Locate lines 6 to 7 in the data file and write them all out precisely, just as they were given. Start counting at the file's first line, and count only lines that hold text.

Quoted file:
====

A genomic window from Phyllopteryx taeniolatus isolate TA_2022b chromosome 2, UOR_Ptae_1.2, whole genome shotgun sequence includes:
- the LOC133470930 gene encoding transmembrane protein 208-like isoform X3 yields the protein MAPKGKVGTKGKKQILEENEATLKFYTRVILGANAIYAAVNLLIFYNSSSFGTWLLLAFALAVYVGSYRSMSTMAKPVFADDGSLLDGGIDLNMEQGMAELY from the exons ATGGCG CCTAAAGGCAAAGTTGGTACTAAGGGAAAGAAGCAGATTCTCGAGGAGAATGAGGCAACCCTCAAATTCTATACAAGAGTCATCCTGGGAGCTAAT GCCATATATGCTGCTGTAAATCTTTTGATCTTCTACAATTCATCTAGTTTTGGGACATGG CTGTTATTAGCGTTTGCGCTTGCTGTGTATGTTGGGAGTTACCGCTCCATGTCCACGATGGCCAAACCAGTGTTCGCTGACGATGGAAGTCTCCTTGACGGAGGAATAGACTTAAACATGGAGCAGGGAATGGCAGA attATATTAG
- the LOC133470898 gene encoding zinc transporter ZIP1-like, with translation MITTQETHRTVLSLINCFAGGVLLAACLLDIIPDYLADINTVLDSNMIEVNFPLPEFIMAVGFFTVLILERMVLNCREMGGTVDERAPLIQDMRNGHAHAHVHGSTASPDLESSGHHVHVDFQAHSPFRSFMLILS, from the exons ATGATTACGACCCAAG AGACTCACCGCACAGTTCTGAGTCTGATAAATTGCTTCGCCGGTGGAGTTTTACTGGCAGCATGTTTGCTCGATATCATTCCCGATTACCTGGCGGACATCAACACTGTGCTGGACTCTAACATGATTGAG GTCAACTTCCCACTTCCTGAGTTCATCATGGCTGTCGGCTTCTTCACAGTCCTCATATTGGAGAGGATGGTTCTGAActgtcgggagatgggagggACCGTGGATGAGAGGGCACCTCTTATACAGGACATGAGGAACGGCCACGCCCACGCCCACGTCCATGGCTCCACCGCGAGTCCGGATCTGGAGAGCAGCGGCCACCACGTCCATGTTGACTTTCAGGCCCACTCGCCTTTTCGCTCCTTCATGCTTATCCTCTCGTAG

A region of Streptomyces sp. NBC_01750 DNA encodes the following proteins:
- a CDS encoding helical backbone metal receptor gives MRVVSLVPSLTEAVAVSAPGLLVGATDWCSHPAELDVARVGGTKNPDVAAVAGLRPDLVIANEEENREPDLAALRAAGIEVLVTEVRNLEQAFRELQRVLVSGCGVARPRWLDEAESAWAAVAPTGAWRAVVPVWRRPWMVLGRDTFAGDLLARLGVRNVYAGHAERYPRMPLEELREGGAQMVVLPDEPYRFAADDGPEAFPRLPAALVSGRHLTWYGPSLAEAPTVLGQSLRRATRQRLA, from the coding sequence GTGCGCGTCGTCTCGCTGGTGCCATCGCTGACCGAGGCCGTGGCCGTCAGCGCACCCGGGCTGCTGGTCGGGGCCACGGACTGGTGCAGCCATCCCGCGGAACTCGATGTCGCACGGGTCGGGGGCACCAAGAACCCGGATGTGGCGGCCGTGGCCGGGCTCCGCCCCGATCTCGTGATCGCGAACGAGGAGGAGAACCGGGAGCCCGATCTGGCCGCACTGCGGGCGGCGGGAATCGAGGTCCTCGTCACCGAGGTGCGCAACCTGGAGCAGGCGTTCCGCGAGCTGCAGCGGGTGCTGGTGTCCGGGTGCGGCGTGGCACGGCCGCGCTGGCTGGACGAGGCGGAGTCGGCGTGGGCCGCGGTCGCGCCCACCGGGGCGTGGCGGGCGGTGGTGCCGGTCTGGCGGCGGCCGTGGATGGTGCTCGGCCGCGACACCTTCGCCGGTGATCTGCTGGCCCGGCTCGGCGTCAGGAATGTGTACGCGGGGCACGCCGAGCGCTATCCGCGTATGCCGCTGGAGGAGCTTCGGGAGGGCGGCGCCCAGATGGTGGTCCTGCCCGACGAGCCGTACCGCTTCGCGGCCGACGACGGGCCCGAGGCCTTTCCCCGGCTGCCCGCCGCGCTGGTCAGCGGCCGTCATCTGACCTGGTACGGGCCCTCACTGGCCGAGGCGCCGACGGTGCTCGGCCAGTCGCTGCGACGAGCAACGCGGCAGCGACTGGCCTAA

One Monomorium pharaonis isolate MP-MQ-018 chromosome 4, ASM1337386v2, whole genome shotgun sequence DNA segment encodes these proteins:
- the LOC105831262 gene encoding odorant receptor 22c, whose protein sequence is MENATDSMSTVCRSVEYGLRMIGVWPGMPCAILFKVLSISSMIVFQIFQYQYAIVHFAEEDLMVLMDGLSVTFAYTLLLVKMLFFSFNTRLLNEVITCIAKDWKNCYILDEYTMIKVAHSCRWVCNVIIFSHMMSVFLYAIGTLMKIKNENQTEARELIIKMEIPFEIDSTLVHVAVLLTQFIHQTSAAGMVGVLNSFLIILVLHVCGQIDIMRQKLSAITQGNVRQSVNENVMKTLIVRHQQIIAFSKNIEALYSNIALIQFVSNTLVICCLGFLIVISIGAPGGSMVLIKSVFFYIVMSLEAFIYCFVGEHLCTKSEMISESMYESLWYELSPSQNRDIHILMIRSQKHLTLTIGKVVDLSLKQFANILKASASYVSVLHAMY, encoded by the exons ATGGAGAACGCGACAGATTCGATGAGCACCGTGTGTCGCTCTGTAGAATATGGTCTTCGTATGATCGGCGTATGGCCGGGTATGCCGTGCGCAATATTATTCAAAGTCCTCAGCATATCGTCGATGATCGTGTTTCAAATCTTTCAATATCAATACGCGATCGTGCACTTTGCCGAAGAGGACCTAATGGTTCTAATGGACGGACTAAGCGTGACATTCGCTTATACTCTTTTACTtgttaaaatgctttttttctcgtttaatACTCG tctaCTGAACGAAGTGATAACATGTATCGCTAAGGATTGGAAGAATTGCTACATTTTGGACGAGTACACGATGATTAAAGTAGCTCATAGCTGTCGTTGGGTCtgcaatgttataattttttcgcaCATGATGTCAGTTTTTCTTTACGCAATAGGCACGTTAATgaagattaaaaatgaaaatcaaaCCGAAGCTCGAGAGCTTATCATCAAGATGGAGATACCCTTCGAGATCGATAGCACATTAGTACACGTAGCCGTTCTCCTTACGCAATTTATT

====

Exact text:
One Monomorium pharaonis isolate MP-MQ-018 chromosome 4, ASM1337386v2, whole genome shotgun sequence DNA segment encodes these proteins:
- the LOC105831262 gene encoding odorant receptor 22c, whose protein sequence is MENATDSMSTVCRSVEYGLRMIGVWPGMPCAILFKVLSISSMIVFQIFQYQYAIVHFAEEDLMVLMDGLSVTFAYTLLLVKMLFFSFNTRLLNEVITCIAKDWKNCYILDEYTMIKVAHSCRWVCNVIIFSHMMSVFLYAIGTLMKIKNENQTEARELIIKMEIPFEIDSTLVHVAVLLTQFIHQTSAAGMVGVLNSFLIILVLHVCGQIDIMRQKLSAITQGNVRQSVNENVMKTLIVRHQQIIAFSKNIEALYSNIALIQFVSNTLVICCLGFLIVISIGAPGGSMVLIKSVFFYIVMSLEAFIYCFVGEHLCTKSEMISESMYESLWYELSPSQNRDIHILMIRSQKHLTLTIGKVVDLSLKQFANILKASASYVSVLHAMY, encoded by the exons ATGGAGAACGCGACAGATTCGATGAGCACCGTGTGTCGCTCTGTAGAATATGGTCTTCGTATGATCGGCGTATGGCCGGGTATGCCGTGCGCAATATTATTCAAAGTCCTCAGCATATCGTCGATGATCGTGTTTCAAATCTTTCAATATCAATACGCGATCGTGCACTTTGCCGAAGAGGACCTAATGGTTCTAATGGACGGACTAAGCGTGACATTCGCTTATACTCTTTTACTtgttaaaatgctttttttctcgtttaatACTCG tctaCTGAACGAAGTGATAACATGTATCGCTAAGGATTGGAAGAATTGCTACATTTTGGACGAGTACACGATGATTAAAGTAGCTCATAGCTGTCGTTGGGTCtgcaatgttataattttttcgcaCATGATGTCAGTTTTTCTTTACGCAATAGGCACGTTAATgaagattaaaaatgaaaatcaaaCCGAAGCTCGAGAGCTTATCATCAAGATGGAGATACCCTTCGAGATCGATAGCACATTAGTACACGTAGCCGTTCTCCTTACGCAATTTATT